Friday, July 11, 2008

Good news from Iraq (honest!)

Fewer gunmen and bribes as Iraqi students take finals
By Sam Dagher
Wed Jul 9, 2008
Christian Science Monitor
BAGHDAD - A group of anxious-looking Iraqi mothers huddled behind concrete barriers and concertina wire in the shadow of two Iraqi police pickup trucks. In the distance, US military vehicles could be seen patrolling the neighborhood.
This was the scene Monday outside a school in Baghdad's Baiyaa neighborhood, where hundreds of Iraqi teenage girls took a chemistry exam as part of the standardized national exams for high school diplomas held this time each year. The exams, which started on June 26, will end on Wednesday.

Last year's tests were marred by unprecedented incidents of mass cheating, bribe-taking, and sheer lawlessness. In many places, militiamen and insurgents strolled casually into exam centers and forced officials, often at gunpoint, to allow cheating. But this year, aided by the fact that most Baghdad neighborhoods have been turned into walled compounds protected by US and Iraqi troops, authorities took often draconian measures to avoid a repetition of such scenes.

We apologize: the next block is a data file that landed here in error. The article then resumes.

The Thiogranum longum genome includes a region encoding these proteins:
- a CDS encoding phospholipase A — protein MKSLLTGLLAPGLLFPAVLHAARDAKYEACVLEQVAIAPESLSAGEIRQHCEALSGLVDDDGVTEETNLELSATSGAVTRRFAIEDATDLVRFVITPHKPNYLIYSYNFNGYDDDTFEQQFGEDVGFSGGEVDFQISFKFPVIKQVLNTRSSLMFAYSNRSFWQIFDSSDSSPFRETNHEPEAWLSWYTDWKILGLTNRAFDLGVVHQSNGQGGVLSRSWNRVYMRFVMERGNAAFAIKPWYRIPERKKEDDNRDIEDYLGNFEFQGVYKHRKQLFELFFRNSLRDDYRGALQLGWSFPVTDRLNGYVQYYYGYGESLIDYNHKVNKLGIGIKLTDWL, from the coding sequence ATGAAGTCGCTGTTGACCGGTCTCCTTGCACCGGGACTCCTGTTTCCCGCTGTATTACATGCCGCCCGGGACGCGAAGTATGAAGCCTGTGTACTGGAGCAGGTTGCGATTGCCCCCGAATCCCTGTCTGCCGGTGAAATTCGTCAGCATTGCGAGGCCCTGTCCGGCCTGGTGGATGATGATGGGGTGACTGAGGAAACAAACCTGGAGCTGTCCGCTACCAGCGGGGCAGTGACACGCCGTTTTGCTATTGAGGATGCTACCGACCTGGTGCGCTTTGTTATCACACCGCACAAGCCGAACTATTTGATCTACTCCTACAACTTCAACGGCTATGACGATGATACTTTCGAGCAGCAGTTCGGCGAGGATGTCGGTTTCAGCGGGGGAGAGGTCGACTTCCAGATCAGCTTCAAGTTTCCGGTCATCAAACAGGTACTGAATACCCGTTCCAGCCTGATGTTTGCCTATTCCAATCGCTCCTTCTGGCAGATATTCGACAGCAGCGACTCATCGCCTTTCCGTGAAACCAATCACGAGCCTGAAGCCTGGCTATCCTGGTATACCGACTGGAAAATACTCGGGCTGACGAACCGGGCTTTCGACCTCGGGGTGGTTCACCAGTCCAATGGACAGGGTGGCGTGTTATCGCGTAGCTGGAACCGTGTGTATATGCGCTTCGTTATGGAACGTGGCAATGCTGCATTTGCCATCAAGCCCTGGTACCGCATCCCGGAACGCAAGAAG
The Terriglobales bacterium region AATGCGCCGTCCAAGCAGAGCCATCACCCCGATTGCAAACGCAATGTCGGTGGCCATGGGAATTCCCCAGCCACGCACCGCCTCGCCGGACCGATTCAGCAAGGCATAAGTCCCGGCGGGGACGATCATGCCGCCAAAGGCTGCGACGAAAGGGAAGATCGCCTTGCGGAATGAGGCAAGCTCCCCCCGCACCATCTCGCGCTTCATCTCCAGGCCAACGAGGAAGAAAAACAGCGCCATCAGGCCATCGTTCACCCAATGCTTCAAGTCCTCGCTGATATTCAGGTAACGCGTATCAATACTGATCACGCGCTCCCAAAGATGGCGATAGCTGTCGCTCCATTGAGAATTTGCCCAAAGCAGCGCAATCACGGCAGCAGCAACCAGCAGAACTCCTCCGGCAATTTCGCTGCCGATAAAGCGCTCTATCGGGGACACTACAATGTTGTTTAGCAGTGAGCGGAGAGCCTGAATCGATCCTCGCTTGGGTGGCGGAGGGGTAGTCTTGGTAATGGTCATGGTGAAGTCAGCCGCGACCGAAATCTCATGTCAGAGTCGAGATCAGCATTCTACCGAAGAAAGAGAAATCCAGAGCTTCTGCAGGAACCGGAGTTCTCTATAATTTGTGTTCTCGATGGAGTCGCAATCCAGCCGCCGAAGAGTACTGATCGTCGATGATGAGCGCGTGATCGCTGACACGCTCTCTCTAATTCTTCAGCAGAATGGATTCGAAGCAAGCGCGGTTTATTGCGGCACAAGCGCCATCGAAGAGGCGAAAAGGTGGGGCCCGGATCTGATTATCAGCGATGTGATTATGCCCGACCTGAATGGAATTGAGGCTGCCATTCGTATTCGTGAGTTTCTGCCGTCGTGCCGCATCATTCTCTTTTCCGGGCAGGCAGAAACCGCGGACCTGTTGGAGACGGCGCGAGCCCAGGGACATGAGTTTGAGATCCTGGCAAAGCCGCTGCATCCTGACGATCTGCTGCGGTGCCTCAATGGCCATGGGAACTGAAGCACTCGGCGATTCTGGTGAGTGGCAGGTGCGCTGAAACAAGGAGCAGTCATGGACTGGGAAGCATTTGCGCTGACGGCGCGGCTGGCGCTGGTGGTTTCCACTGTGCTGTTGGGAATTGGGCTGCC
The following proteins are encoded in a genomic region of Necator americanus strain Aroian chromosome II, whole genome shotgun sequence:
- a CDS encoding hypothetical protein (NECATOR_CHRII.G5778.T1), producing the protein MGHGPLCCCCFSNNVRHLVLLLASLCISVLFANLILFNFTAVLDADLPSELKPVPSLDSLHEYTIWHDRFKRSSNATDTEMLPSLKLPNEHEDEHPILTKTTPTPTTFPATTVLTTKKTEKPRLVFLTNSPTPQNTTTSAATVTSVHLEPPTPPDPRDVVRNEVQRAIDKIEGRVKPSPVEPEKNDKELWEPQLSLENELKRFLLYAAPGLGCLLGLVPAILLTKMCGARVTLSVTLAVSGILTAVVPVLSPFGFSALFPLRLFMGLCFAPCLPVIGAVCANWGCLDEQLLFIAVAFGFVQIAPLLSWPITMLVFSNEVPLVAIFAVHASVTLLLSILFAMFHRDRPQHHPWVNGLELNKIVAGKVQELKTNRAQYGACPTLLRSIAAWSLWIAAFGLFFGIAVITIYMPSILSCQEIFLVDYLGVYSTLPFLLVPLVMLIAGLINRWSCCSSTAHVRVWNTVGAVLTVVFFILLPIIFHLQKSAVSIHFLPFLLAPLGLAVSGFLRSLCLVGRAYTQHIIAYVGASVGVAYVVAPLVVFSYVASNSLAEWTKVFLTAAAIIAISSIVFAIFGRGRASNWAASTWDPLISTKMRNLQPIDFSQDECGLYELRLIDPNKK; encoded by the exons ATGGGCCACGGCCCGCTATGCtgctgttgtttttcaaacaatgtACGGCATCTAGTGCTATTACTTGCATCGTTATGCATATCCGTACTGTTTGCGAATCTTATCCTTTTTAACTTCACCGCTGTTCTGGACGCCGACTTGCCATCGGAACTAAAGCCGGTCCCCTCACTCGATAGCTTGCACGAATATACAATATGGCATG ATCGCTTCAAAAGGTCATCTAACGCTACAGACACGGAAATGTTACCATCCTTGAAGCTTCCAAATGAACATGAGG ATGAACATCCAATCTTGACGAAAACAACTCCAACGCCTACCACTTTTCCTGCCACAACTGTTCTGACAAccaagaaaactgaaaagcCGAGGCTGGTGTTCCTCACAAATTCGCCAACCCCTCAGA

[emphasis added]

This does in fact seem to be a sign of progress.
High school students can take graduation exams without fear.

Could this happen next year without American troops present? I don't know.

This and similar stories present me with a dilemma.
Can the Iraqis achieve a stable, civil society without our presence?

On the other hand... what can we afford? Is this too crude, too primitive, a yardstick?

As stated previously, I wish all the best for ordinary Iraqi citizens.
I'm just not convinced I'm willing to pay for their reintegration at the expense of the U.S.
We're spending more than $100Bn/year on Iraq, and borrowing to pay for it.

Still... I believe disengaging from Iraq is the best of many none-too-wonderful alternatives, and that our continued presence both exacerbates the problem, and maintains the Iraqis in a dependent, subservient position.

"Pray for the peace of Jerusalem."

No comments:

Post a Comment